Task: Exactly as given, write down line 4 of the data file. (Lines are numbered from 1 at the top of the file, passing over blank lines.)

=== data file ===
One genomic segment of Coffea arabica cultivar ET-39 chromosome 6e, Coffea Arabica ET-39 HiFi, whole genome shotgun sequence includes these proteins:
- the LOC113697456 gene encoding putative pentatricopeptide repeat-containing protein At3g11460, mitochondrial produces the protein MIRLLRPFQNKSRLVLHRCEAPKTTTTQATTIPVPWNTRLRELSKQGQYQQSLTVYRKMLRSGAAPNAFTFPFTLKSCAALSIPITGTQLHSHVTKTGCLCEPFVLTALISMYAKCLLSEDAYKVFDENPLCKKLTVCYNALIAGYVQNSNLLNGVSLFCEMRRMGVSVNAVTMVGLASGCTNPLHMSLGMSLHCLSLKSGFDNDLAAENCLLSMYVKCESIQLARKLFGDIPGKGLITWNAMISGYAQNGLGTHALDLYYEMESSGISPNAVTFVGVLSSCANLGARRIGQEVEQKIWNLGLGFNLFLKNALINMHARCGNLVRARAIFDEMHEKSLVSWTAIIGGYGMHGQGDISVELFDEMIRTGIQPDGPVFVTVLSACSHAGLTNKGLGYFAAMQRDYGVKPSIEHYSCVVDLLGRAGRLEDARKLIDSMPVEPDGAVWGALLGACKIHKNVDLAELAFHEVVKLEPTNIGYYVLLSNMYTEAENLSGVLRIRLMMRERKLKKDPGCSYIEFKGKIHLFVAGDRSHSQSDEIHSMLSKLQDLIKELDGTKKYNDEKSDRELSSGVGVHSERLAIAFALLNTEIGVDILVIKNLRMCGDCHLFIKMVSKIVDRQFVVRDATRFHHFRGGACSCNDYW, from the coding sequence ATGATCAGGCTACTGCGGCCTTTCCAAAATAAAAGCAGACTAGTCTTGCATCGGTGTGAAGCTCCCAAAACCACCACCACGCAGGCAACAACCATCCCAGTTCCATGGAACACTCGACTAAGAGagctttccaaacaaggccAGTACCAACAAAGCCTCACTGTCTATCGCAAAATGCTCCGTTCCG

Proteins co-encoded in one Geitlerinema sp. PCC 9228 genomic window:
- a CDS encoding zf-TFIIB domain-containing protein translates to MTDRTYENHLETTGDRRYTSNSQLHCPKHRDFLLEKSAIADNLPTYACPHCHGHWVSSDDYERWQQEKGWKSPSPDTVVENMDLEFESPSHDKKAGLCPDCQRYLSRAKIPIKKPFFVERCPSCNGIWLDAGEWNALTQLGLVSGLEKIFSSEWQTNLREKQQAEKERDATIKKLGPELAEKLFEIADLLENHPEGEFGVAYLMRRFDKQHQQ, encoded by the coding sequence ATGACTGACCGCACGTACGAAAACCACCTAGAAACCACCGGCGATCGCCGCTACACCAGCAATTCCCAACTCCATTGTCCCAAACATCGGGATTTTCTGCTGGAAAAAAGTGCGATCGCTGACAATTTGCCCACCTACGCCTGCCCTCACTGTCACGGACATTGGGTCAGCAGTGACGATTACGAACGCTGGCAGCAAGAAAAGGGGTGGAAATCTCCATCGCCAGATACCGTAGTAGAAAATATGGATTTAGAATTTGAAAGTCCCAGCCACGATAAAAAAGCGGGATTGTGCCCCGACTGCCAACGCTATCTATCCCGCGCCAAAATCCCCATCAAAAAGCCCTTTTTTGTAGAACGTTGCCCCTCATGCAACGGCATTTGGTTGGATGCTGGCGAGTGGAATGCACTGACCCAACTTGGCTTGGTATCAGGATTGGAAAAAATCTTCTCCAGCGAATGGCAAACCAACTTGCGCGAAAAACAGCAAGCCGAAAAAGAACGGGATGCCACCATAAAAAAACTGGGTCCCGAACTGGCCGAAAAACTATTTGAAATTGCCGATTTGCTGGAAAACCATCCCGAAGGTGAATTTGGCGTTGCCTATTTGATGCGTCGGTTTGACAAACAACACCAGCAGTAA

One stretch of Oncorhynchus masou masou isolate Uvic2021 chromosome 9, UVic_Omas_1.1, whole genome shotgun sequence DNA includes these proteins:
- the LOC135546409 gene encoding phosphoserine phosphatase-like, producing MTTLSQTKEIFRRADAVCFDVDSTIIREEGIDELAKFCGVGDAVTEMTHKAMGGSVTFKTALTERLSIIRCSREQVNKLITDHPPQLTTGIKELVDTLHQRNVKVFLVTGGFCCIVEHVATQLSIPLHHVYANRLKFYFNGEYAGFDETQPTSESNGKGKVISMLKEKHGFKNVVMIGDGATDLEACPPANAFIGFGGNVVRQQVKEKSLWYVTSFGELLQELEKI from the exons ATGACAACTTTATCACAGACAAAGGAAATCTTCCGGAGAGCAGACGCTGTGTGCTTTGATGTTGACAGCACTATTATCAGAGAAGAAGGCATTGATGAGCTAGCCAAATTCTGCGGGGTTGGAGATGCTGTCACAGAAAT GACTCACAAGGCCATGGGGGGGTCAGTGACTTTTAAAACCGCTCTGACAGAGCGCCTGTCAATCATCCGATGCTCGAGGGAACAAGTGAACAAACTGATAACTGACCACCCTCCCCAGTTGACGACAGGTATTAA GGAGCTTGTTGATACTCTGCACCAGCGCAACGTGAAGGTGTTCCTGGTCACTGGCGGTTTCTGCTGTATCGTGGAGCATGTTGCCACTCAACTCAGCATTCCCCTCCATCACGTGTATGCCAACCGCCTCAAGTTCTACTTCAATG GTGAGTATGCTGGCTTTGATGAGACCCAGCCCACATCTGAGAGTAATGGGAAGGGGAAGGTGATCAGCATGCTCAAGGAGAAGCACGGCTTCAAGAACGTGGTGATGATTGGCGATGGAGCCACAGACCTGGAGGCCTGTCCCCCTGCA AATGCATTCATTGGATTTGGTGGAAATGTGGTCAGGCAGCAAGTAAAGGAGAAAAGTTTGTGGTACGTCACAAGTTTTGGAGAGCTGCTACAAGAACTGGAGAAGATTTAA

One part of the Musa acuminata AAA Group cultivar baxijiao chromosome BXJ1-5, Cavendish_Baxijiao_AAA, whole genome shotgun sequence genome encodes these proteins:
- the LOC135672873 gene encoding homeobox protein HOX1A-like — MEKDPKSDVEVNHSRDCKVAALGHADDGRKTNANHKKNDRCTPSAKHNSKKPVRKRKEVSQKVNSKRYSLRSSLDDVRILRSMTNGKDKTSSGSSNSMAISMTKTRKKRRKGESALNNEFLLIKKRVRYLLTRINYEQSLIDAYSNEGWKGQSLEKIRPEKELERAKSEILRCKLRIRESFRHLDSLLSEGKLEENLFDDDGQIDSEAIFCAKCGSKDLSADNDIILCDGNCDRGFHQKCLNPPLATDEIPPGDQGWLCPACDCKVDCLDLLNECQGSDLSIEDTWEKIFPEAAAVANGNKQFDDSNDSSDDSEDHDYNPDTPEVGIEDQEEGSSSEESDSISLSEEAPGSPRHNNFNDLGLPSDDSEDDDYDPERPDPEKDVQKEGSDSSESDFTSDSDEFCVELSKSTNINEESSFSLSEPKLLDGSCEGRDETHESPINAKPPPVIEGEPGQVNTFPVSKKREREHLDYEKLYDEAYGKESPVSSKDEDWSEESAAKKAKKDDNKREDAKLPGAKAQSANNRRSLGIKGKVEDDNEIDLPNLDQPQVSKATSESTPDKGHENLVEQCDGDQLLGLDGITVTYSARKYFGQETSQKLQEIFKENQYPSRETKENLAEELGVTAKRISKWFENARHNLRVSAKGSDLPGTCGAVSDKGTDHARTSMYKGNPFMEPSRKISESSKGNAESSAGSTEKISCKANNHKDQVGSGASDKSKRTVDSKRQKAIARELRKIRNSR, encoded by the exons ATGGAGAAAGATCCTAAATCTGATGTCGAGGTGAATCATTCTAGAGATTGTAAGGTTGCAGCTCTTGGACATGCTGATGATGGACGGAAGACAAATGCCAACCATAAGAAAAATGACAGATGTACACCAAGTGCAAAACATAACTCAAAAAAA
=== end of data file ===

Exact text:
- a CDS encoding zf-TFIIB domain-containing protein translates to MTDRTYENHLETTGDRRYTSNSQLHCPKHRDFLLEKSAIADNLPTYACPHCHGHWVSSDDYERWQQEKGWKSPSPDTVVENMDLEFESPSHDKKAGLCPDCQRYLSRAKIPIKKPFFVERCPSCNGIWLDAGEWNALTQLGLVSGLEKIFSSEWQTNLREKQQAEKERDATIKKLGPELAEKLFEIADLLENHPEGEFGVAYLMRRFDKQHQQ, encoded by the coding sequence ATGACTGACCGCACGTACGAAAACCACCTAGAAACCACCGGCGATCGCCGCTACACCAGCAATTCCCAACTCCATTGTCCCAAACATCGGGATTTTCTGCTGGAAAAAAGTGCGATCGCTGACAATTTGCCCACCTACGCCTGCCCTCACTGTCACGGACATTGGGTCAGCAGTGACGATTACGAACGCTGGCAGCAAGAAAAGGGGTGGAAATCTCCATCGCCAGATACCGTAGTAGAAAATATGGATTTAGAATTTGAAAGTCCCAGCCACGATAAAAAAGCGGGATTGTGCCCCGACTGCCAACGCTATCTATCCCGCGCCAAAATCCCCATCAAAAAGCCCTTTTTTGTAGAACGTTGCCCCTCATGCAACGGCATTTGGTTGGATGCTGGCGAGTGGAATGCACTGACCCAACTTGGCTTGGTATCAGGATTGGAAAAAATCTTCTCCAGCGAATGGCAAACCAACTTGCGCGAAAAACAGCAAGCCGAAAAAGAACGGGATGCCACCATAAAAAAACTGGGTCCCGAACTGGCCGAAAAACTATTTGAAATTGCCGATTTGCTGGAAAACCATCCCGAAGGTGAATTTGGCGTTGCCTATTTGATGCGTCGGTTTGACAAACAACACCAGCAGTAA